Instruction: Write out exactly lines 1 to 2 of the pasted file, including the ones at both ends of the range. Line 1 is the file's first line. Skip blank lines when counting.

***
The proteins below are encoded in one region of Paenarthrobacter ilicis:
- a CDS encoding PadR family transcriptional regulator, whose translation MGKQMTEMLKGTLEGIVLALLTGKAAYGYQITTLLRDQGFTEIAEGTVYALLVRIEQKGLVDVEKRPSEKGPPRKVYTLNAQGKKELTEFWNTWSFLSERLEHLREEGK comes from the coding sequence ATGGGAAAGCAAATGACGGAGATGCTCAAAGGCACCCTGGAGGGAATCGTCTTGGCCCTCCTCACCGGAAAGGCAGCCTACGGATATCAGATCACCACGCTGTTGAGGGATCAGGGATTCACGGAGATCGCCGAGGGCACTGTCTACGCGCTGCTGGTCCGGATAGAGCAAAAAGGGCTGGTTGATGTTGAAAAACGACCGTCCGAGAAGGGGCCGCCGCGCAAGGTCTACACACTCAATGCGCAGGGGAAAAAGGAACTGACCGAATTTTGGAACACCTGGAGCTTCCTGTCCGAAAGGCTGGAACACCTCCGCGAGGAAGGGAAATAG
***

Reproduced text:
The proteins below are encoded in one region of Paenarthrobacter ilicis:
- a CDS encoding PadR family transcriptional regulator, whose translation MGKQMTEMLKGTLEGIVLALLTGKAAYGYQITTLLRDQGFTEIAEGTVYALLVRIEQKGLVDVEKRPSEKGPPRKVYTLNAQGKKELTEFWNTWSFLSERLEHLREEGK comes from the coding sequence ATGGGAAAGCAAATGACGGAGATGCTCAAAGGCACCCTGGAGGGAATCGTCTTGGCCCTCCTCACCGGAAAGGCAGCCTACGGATATCAGATCACCACGCTGTTGAGGGATCAGGGATTCACGGAGATCGCCGAGGGCACTGTCTACGCGCTGCTGGTCCGGATAGAGCAAAAAGGGCTGGTTGATGTTGAAAAACGACCGTCCGAGAAGGGGCCGCCGCGCAAGGTCTACACACTCAATGCGCAGGGGAAAAAGGAACTGACCGAATTTTGGAACACCTGGAGCTTCCTGTCCGAAAGGCTGGAACACCTCCGCGAGGAAGGGAAATAG